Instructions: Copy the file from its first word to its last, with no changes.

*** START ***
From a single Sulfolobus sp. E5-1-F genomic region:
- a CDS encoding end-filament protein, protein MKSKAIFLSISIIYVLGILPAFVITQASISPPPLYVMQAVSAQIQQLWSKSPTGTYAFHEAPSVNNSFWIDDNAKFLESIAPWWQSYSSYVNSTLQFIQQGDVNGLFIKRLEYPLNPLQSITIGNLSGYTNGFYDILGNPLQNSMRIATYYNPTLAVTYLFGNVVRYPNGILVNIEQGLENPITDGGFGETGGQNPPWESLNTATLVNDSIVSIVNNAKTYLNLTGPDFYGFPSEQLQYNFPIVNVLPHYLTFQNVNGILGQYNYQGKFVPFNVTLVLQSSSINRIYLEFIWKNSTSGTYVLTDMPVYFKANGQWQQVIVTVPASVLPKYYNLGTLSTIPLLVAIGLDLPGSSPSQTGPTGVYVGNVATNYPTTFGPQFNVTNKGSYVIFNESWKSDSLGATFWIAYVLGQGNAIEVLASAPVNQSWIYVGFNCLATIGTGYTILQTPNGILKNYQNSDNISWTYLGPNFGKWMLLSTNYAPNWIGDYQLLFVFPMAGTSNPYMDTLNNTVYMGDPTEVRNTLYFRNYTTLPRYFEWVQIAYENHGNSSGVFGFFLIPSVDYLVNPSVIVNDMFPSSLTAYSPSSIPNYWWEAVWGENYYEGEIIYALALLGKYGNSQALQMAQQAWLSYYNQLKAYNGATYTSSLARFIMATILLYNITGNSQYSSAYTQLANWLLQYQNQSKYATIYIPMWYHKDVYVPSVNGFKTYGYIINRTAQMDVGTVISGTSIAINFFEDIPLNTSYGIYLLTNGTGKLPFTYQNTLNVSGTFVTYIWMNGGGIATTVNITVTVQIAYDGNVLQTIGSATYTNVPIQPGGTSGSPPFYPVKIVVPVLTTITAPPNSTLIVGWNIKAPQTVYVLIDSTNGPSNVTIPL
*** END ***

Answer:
From a single Sulfolobus sp. E5-1-F genomic region:
- a CDS encoding end-filament protein, protein MKSKAIFLSISIIYVLGILPAFVITQASISPPPLYVMQAVSAQIQQLWSKSPTGTYAFHEAPSVNNSFWIDDNAKFLESIAPWWQSYSSYVNSTLQFIQQGDVNGLFIKRLEYPLNPLQSITIGNLSGYTNGFYDILGNPLQNSMRIATYYNPTLAVTYLFGNVVRYPNGILVNIEQGLENPITDGGFGETGGQNPPWESLNTATLVNDSIVSIVNNAKTYLNLTGPDFYGFPSEQLQYNFPIVNVLPHYLTFQNVNGILGQYNYQGKFVPFNVTLVLQSSSINRIYLEFIWKNSTSGTYVLTDMPVYFKANGQWQQVIVTVPASVLPKYYNLGTLSTIPLLVAIGLDLPGSSPSQTGPTGVYVGNVATNYPTTFGPQFNVTNKGSYVIFNESWKSDSLGATFWIAYVLGQGNAIEVLASAPVNQSWIYVGFNCLATIGTGYTILQTPNGILKNYQNSDNISWTYLGPNFGKWMLLSTNYAPNWIGDYQLLFVFPMAGTSNPYMDTLNNTVYMGDPTEVRNTLYFRNYTTLPRYFEWVQIAYENHGNSSGVFGFFLIPSVDYLVNPSVIVNDMFPSSLTAYSPSSIPNYWWEAVWGENYYEGEIIYALALLGKYGNSQALQMAQQAWLSYYNQLKAYNGATYTSSLARFIMATILLYNITGNSQYSSAYTQLANWLLQYQNQSKYATIYIPMWYHKDVYVPSVNGFKTYGYIINRTAQMDVGTVISGTSIAINFFEDIPLNTSYGIYLLTNGTGKLPFTYQNTLNVSGTFVTYIWMNGGGIATTVNITVTVQIAYDGNVLQTIGSATYTNVPIQPGGTSGSPPFYPVKIVVPVLTTITAPPNSTLIVGWNIKAPQTVYVLIDSTNGPSNVTIPL